This article originally appeared in Cerise Magazine in February, 2008.
Female video game characters began as either the prize, the motive or the vixen, and then settled into supportive roles. Currently, video game ladies struggle to break free of the “hot and deadly” shell of a male audience. Princess Ashelia B’Nargin Dalmasca deviates from the stereotypical female role with her powerful personality and abilities in Final Fantasy XII and empowers females, gamers and characters alike.
Princesses in video games rarely appear without a typical entourage: gallant princes, castles and flowing dresses. Pursuing these princesses are devious, not-as-pretty women and arrogant, ill-intentioned men. FFXII’s Ashe does not carry such baggage; a refreshing and much needed change.
Strong: Mentally and Physically
Ashe is a princess of Dalmasca, a kingdom beset by discord and war designed by Vayne Solidor of Archadia. She intrepidly takes direct action in the restoration of her kingdom, effectively leading her unforeseen companions. Her will, strength, and loyalty to the people of Dalmasca are best illustrated through her proclamation early in the game: “This is something that I have to do! For myself and all those who have fallen. I will not be made to hide! I’ll fight alone, if I must.”
Despite many disturbing discoveries, Ashe maintains her strength as the plot advances. She refuses to become a pawn or a pretty figurehead monarch, firmly refuting all such suggestions. The men in the party (Balthier, Basch, and Vaan) follow her decisions, despite any personal misgivings or ulterior motives, as Basch illustrates when he mentions “the difficulties of serving royalty.” Never does a party member question or object to her decisions.
Ashe possesses the intelligence to understand her situation and that, however decisive and bold she may be, a misstep may endanger her cause. Ashe knows the history of her land and her inheritance, shown through her numerous explanations of Dalmasca’s heritage, and uses this knowledge to aid her endeavors. Before acting, she seeks understanding, first from the Garif, a tribe of masked peaceful hunters and warriors. When accompanying Larsa Solidor on a mission seeking a possible peace, she does not commit blindly: “I still have questions. I hope to find answers along the way.”
Ashe also wields a sword in aid to her country. Though the License Board allows characters to be customized in any manner, Ashe enters the party bearing a sword and shield, not the typical magic-using skills and staff. Vaan, whose perspective players initially follow, first encounters Ashe fighting alongside other resistance soldiers.
When considering the lack of overweight or small-breasted characters, Ashe’s figure may be the only typical RPG thing about her. Her body and facial features are attractive; she is thin, long-limbed, with a sufficient bust. She is not excessively curvy, nor does she wear excessively revealing clothes. Her garments may seem thin in areas, but when compared to the typical dress in the game (especially the scantily-clad Viera), she is appropriately clothed. Most importantly, her clothes indicate status without typical tiaras, pendants, and puffy dresses.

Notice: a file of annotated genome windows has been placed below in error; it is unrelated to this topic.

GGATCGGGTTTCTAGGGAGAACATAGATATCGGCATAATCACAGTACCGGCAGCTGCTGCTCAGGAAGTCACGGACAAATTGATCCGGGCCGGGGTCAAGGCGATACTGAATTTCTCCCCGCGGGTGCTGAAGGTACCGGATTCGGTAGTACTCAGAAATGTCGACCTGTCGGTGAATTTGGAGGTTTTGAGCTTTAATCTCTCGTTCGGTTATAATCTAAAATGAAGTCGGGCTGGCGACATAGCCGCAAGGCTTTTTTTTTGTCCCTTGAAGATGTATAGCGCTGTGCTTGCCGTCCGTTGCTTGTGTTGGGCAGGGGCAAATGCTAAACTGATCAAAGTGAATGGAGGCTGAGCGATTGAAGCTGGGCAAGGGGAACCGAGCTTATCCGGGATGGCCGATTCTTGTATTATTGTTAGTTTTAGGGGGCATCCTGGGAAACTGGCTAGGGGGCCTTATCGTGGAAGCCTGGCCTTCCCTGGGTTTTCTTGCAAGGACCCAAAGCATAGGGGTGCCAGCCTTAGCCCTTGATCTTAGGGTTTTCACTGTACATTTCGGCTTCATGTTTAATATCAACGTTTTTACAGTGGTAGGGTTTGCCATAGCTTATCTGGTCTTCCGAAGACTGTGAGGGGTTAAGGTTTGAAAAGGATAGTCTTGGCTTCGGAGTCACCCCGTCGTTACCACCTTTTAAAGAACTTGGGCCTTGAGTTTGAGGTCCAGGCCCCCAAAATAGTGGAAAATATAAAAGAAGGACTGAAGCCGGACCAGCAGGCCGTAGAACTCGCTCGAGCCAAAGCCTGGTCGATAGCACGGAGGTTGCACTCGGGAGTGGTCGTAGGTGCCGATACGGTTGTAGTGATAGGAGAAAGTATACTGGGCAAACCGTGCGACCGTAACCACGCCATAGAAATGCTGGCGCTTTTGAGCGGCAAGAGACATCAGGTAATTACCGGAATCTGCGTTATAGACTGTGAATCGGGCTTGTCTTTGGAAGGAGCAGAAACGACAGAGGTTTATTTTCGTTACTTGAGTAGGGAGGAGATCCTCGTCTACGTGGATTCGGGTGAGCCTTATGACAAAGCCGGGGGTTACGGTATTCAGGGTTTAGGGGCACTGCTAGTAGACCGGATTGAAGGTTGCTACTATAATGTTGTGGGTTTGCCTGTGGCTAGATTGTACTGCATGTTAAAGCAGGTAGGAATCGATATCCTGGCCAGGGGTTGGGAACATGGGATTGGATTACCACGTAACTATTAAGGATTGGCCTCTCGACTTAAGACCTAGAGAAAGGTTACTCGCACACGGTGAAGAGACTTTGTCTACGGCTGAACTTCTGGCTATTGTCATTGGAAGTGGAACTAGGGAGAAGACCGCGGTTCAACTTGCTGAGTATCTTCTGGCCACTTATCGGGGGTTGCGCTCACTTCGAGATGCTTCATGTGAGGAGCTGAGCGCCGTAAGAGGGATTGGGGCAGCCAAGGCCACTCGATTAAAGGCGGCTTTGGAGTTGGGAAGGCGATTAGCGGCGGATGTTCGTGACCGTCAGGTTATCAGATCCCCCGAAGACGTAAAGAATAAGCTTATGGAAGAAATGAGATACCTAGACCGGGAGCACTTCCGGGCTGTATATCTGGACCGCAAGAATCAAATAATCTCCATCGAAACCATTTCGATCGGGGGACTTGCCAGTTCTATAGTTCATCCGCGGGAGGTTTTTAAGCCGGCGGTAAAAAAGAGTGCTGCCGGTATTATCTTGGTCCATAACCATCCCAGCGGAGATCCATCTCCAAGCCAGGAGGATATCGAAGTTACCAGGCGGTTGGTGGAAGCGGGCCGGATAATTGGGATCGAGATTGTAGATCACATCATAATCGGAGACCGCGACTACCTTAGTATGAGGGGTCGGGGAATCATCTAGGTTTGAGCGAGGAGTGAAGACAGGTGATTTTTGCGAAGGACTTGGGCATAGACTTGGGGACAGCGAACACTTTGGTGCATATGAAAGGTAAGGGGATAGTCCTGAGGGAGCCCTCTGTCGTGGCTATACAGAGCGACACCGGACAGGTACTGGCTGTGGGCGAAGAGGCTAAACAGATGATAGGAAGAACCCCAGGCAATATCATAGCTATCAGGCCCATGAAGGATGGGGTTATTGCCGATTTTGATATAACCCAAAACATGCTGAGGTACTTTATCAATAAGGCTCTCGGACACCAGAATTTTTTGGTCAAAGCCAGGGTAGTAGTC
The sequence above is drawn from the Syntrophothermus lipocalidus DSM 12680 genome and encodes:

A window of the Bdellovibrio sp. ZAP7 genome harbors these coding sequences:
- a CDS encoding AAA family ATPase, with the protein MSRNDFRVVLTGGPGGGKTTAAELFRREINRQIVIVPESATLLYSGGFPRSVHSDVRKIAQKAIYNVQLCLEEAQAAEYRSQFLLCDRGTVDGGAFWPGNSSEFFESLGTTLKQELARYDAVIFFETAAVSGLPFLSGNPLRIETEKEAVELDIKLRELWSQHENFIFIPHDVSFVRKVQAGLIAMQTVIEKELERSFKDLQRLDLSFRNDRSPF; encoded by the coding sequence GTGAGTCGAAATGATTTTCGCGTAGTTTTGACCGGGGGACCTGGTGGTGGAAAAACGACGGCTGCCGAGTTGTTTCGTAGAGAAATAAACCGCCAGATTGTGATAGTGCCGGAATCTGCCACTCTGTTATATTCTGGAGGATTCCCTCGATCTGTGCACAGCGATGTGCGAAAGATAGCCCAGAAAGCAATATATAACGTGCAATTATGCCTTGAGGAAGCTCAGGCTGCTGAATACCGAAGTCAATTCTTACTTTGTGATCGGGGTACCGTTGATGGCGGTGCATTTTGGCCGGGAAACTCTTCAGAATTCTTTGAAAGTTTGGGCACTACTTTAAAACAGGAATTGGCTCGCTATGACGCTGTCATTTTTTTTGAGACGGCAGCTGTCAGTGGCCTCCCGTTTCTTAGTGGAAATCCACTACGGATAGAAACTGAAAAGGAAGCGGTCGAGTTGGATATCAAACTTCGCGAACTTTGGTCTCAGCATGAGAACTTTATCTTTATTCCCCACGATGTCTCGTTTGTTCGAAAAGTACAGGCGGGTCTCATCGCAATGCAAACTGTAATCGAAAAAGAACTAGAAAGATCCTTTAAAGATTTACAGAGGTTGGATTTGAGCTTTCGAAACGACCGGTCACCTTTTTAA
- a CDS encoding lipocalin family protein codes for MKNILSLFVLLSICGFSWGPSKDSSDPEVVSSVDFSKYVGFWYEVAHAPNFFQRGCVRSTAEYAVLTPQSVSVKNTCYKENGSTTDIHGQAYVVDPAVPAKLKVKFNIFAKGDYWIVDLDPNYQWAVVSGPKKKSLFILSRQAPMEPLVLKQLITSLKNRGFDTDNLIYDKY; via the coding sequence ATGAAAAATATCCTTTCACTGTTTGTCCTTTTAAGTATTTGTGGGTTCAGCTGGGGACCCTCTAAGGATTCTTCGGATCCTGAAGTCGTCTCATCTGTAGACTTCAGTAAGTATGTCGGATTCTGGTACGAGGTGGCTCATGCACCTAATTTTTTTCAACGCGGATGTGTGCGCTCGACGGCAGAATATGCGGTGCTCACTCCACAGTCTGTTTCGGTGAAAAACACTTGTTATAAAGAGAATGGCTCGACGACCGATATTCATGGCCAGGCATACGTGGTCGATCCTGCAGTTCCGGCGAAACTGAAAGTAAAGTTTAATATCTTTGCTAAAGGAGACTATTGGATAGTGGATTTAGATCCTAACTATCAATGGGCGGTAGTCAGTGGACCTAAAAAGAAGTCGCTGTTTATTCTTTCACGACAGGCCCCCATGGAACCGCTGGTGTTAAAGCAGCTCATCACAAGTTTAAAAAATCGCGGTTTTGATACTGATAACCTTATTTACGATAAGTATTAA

Her appearance does not demean the feminine form, nor detract from her character’s power, as did the many disreputable outfits seen in FFX-2, nor is her frame so thin that the idea of her wielding a sword would seem ludicrous; a cutscene shows Ashe’s ability to handle a sword, as does her initial equipment.
RPGs, and almost all Final Fantasy games, contain a romantic plot element involving two or more main characters. Ashe’s love is not for any of the men she meets on her journey, but for her late husband, Prince Rassler Nabradia, as shown through cutscenes, discussions, and her prized wedding ring. Thus, Ashe is never viewed as a sexual conquest, nor does any man ever reference such in regard to her person.
Princess Ashe does not defer her agenda to any man. Instead, she practically recruits Vaan, Penelo, Balthier, and Fran, despite early mistrust. Basch follows her devotedly, despite protests and arguments from fellow knight Vossler. Vaan (and through him, Penelo) is caught in her plight the moment he chooses to help her and does little to influence the plot himself. Balthier and Fran, though along by choice, yield to her decisions.
When Marquis Halim Ondore insists on her inaction, she ignores his suggestion and focuses on her own agenda. At Raithwall’s tomb, Ashe manipulates Balthier into continued service. Al-Cid attempts to use her to quell the lust for battle in his homeland; Ashe refuses and tends first to her own tasks. She does not fear such decisions, nor does she hesitate to act when having made them.
Ashe’s character successfully mixes strength and sensitivity; she is not an overbearing strong woman, the type that orders, leads, and does not emote. Ashe speaks with all the characters about their personal issues, or shares some of her own troubles. She shows compassion without excessive vulnerability, the typical “female weakness,” or needing a man to cry on. Vaan feels comfortable enough to talk to her about the death of Reks, his brother. Balthier discusses his personal reasons for pursuing Doctor Cid with Ashe alone, not the rest of the group.
Women can play as Ashe without feeling degraded; this character was not designed for men to ogle. She’s not air-headed or cutesy, nor does she preen or hit on men, flaunt large breasts, or fight in strappy clothes. Ashe appeals to women and acts as a mold for future female leads, possessing strength, intelligence, and independence while maintaining her femininity.
Article © February 2008, Melissa Velte